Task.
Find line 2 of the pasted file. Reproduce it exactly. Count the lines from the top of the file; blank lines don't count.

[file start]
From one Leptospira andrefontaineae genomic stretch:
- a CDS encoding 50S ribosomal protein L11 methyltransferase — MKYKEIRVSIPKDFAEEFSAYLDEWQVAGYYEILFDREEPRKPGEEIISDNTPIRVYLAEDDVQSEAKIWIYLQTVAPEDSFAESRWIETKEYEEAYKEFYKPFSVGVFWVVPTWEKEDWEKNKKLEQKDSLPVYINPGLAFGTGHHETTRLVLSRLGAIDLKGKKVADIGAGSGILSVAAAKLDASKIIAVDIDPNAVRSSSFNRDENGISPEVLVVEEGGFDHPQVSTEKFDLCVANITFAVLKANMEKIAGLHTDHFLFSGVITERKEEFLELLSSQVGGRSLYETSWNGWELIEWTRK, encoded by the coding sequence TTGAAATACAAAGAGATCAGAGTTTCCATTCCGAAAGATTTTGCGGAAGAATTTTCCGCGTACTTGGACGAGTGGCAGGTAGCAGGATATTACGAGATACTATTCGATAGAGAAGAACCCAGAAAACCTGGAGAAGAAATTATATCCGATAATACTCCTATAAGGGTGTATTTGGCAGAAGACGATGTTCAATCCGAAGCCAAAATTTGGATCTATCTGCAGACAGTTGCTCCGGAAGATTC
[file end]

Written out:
- a CDS encoding 50S ribosomal protein L11 methyltransferase — MKYKEIRVSIPKDFAEEFSAYLDEWQVAGYYEILFDREEPRKPGEEIISDNTPIRVYLAEDDVQSEAKIWIYLQTVAPEDSFAESRWIETKEYEEAYKEFYKPFSVGVFWVVPTWEKEDWEKNKKLEQKDSLPVYINPGLAFGTGHHETTRLVLSRLGAIDLKGKKVADIGAGSGILSVAAAKLDASKIIAVDIDPNAVRSSSFNRDENGISPEVLVVEEGGFDHPQVSTEKFDLCVANITFAVLKANMEKIAGLHTDHFLFSGVITERKEEFLELLSSQVGGRSLYETSWNGWELIEWTRK, encoded by the coding sequence TTGAAATACAAAGAGATCAGAGTTTCCATTCCGAAAGATTTTGCGGAAGAATTTTCCGCGTACTTGGACGAGTGGCAGGTAGCAGGATATTACGAGATACTATTCGATAGAGAAGAACCCAGAAAACCTGGAGAAGAAATTATATCCGATAATACTCCTATAAGGGTGTATTTGGCAGAAGACGATGTTCAATCCGAAGCCAAAATTTGGATCTATCTGCAGACAGTTGCTCCGGAAGATTC